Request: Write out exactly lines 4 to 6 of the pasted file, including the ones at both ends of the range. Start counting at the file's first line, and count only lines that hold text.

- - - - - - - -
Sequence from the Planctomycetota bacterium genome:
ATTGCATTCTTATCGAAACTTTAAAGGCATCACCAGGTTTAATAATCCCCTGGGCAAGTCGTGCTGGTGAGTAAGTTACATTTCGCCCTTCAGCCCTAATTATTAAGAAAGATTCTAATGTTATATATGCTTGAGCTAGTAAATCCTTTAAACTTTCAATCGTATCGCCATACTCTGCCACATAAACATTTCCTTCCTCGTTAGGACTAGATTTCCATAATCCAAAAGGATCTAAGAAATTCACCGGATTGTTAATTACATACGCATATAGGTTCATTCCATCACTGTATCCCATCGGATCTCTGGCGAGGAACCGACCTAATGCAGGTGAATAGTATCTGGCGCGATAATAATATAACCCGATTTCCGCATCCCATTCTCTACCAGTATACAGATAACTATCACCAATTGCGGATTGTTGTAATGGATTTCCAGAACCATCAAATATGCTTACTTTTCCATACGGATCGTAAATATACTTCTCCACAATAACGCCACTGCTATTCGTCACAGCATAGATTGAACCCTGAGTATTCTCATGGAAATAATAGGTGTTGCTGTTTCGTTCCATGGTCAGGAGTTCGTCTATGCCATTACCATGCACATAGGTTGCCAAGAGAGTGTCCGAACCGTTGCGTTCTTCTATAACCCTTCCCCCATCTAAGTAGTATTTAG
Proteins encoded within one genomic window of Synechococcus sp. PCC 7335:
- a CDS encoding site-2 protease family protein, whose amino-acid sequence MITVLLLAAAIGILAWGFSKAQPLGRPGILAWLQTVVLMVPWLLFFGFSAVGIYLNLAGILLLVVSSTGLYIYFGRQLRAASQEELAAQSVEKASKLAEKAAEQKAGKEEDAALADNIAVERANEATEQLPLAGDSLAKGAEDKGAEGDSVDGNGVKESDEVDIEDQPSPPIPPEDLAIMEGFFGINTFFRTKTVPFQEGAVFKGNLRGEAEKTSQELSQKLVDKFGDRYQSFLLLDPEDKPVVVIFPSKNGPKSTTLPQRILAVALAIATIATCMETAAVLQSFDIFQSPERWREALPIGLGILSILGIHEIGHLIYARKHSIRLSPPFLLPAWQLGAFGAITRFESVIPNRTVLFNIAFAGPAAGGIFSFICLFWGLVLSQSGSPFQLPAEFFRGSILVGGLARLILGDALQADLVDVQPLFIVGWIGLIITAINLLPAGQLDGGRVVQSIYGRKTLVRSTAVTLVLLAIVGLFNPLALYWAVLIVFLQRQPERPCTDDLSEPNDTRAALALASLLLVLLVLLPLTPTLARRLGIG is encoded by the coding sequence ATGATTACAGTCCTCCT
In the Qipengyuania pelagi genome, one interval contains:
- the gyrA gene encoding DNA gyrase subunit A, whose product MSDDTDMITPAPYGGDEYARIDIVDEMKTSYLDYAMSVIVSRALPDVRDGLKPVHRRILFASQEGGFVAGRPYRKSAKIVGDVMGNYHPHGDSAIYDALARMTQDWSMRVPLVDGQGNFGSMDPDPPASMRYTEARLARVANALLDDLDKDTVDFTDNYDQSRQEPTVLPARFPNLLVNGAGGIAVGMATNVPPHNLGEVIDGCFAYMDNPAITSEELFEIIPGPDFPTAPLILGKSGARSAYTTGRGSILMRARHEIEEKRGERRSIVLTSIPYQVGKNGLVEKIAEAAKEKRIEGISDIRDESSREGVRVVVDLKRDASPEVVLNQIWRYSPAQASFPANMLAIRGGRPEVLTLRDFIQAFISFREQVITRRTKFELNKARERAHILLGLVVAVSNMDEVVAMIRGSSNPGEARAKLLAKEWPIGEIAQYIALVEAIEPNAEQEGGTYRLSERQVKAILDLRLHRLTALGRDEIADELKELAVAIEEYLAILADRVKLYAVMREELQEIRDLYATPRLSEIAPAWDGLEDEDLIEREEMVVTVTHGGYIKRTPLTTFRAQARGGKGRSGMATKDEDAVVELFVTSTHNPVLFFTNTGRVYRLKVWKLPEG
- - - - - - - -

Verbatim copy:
- a CDS encoding site-2 protease family protein, whose amino-acid sequence MITVLLLAAAIGILAWGFSKAQPLGRPGILAWLQTVVLMVPWLLFFGFSAVGIYLNLAGILLLVVSSTGLYIYFGRQLRAASQEELAAQSVEKASKLAEKAAEQKAGKEEDAALADNIAVERANEATEQLPLAGDSLAKGAEDKGAEGDSVDGNGVKESDEVDIEDQPSPPIPPEDLAIMEGFFGINTFFRTKTVPFQEGAVFKGNLRGEAEKTSQELSQKLVDKFGDRYQSFLLLDPEDKPVVVIFPSKNGPKSTTLPQRILAVALAIATIATCMETAAVLQSFDIFQSPERWREALPIGLGILSILGIHEIGHLIYARKHSIRLSPPFLLPAWQLGAFGAITRFESVIPNRTVLFNIAFAGPAAGGIFSFICLFWGLVLSQSGSPFQLPAEFFRGSILVGGLARLILGDALQADLVDVQPLFIVGWIGLIITAINLLPAGQLDGGRVVQSIYGRKTLVRSTAVTLVLLAIVGLFNPLALYWAVLIVFLQRQPERPCTDDLSEPNDTRAALALASLLLVLLVLLPLTPTLARRLGIG is encoded by the coding sequence ATGATTACAGTCCTCCT
In the Qipengyuania pelagi genome, one interval contains:
- the gyrA gene encoding DNA gyrase subunit A, whose product MSDDTDMITPAPYGGDEYARIDIVDEMKTSYLDYAMSVIVSRALPDVRDGLKPVHRRILFASQEGGFVAGRPYRKSAKIVGDVMGNYHPHGDSAIYDALARMTQDWSMRVPLVDGQGNFGSMDPDPPASMRYTEARLARVANALLDDLDKDTVDFTDNYDQSRQEPTVLPARFPNLLVNGAGGIAVGMATNVPPHNLGEVIDGCFAYMDNPAITSEELFEIIPGPDFPTAPLILGKSGARSAYTTGRGSILMRARHEIEEKRGERRSIVLTSIPYQVGKNGLVEKIAEAAKEKRIEGISDIRDESSREGVRVVVDLKRDASPEVVLNQIWRYSPAQASFPANMLAIRGGRPEVLTLRDFIQAFISFREQVITRRTKFELNKARERAHILLGLVVAVSNMDEVVAMIRGSSNPGEARAKLLAKEWPIGEIAQYIALVEAIEPNAEQEGGTYRLSERQVKAILDLRLHRLTALGRDEIADELKELAVAIEEYLAILADRVKLYAVMREELQEIRDLYATPRLSEIAPAWDGLEDEDLIEREEMVVTVTHGGYIKRTPLTTFRAQARGGKGRSGMATKDEDAVVELFVTSTHNPVLFFTNTGRVYRLKVWKLPEG